If the title had you hoping for a recording of recently-discovered works composed during Mozart’s hitherto-unattested holiday in Cuba, I apologize for the disappointment. If, however, all you wanted was another world-class performance by superstar pianist Simone Dinnerstein, recorded in Havana with a very fine local orchestra, then you’re in luck. The Cuban connection is personal for Dinnerstein: her piano teacher was a Cuban emigré, so the project was a labor of love for her. Cuba’s ramshackle economy and infrastructure meant that equipment had to be brought in from overseas (and even the strings for the orchestra’s instruments had to be donated) and the recording sessions were apparently long and laborious — but the result is wonderful. Dinnerstein and crew recorded Mozart’s concertos nos. 21 and 23, and these performances positively glow with warmth and joy. Recommended to all libraries.

Giovanni Battista Pergolesi; Johann Sebastian Bach
Stabat Mater; Cantatas 54 & 170
Tim Mead; Lucy Crow; La Nuova Musica / David Bates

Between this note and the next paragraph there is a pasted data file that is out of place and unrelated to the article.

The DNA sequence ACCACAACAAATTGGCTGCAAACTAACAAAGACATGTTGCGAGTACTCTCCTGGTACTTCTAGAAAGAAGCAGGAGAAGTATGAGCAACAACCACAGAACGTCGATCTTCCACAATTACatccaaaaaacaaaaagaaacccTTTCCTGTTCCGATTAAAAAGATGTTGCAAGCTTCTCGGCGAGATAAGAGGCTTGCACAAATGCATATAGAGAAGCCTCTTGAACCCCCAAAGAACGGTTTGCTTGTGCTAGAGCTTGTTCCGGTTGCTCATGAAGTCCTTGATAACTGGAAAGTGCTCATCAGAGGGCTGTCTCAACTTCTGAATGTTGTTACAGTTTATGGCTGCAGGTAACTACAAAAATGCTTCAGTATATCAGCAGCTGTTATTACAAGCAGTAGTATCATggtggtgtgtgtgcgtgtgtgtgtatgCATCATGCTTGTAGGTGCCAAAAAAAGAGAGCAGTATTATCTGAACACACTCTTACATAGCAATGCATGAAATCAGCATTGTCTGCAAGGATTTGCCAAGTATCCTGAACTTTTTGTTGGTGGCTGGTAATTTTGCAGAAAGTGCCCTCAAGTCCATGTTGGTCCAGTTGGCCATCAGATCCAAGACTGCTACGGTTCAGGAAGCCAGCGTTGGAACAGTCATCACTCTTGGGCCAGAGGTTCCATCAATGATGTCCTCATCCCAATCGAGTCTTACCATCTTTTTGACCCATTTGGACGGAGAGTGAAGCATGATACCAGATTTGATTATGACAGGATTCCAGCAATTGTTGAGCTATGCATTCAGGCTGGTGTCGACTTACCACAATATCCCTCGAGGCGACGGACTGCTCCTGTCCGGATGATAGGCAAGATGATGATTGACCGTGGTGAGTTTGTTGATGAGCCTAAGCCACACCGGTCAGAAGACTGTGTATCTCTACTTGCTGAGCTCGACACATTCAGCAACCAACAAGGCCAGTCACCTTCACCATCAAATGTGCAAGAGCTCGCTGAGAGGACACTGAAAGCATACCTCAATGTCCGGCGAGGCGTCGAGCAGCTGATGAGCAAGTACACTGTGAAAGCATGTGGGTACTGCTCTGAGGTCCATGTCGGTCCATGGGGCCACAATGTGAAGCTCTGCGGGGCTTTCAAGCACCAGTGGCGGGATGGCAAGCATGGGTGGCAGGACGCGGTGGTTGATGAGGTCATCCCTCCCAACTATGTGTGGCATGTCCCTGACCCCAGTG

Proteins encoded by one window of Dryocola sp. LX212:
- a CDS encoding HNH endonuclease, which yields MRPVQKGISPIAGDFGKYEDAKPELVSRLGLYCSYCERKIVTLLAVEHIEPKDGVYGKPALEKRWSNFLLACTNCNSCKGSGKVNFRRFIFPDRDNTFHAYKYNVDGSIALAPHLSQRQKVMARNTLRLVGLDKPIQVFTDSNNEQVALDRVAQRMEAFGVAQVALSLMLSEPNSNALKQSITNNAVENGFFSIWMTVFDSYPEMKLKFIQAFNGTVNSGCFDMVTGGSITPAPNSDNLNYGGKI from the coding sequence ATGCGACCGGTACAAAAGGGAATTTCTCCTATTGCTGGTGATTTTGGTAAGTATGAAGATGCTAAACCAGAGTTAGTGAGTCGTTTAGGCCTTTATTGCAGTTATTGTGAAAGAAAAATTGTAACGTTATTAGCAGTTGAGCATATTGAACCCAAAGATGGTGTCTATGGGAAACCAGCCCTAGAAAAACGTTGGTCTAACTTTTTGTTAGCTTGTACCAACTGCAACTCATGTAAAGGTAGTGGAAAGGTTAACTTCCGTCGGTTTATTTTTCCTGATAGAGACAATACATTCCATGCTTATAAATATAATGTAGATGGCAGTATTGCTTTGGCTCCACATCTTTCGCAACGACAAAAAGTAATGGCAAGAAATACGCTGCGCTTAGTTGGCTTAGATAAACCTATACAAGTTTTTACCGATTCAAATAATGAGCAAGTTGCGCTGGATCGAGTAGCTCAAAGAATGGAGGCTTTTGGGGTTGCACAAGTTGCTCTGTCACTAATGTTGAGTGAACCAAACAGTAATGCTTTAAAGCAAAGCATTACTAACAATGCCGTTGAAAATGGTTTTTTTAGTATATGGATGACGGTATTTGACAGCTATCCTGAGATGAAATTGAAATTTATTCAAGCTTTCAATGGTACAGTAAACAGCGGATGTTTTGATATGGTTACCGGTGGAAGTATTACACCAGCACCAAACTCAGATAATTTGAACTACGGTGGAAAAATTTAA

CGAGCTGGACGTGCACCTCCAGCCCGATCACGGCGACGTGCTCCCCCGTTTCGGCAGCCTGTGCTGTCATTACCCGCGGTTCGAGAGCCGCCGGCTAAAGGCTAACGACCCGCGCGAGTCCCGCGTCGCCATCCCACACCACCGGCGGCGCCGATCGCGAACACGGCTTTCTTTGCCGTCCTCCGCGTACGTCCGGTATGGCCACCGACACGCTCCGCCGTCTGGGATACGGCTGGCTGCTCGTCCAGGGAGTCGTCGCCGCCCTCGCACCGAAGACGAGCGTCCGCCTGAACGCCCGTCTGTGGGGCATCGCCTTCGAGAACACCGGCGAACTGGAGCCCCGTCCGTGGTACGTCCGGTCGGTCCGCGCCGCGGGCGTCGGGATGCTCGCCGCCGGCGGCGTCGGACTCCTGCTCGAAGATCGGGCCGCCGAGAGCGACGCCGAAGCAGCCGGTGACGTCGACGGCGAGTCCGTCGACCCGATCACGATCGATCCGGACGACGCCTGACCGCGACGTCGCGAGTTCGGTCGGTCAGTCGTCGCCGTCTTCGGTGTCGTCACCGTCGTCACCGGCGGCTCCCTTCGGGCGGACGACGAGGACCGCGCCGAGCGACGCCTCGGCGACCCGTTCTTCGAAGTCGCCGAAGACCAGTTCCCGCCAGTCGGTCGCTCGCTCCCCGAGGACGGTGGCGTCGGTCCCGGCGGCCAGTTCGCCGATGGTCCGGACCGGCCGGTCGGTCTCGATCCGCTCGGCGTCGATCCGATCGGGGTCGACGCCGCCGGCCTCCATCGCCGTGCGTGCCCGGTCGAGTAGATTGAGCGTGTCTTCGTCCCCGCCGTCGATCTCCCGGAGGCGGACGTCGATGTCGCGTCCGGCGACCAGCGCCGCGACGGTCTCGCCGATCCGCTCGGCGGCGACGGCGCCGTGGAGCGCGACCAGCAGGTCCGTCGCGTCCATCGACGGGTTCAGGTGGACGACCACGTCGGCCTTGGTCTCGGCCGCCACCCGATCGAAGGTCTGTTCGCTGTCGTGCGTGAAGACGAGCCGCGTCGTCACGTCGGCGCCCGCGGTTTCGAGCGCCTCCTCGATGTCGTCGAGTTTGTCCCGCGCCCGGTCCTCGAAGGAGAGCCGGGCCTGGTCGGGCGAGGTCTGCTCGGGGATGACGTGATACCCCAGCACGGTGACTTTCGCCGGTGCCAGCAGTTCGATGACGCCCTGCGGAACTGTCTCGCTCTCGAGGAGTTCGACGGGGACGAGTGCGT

Harmonia Mundi
HMM 907589
Rick’s Pick

This program of strange and somber beauty puts Pergolesi’s magisterial Stabat Mater setting (for soprano, alto, strings, and continuo) between two of Bach’s more severe sacred cantatas: Wiederstehe doch der Sünde (1714) and Vergnügte Ruh! beliebte Seelenlust! (1726). Bach makes richly creative use of harmonic weirdness in the first one particularly, spinning out a wordless metaphor for the complexities and diverse manifestations of sin. This sets up Pergolesi to explore simultaneously what are both the most wrenchingly human and transcendentally divine examples of suffering: that of a mother whose child has died, and that of a Messiah put to death for the sins of the world. Then the program ends with the gentler (but still quite firm) message of the second Bach cantata, with its admnonitions against giving way to sin. Everyone on this recording performs admirably, but countertenor Tim Mead is a marvel on the alto parts. For all libraries.

Kelly Moran
Telegraph Harp (dist. Redeye)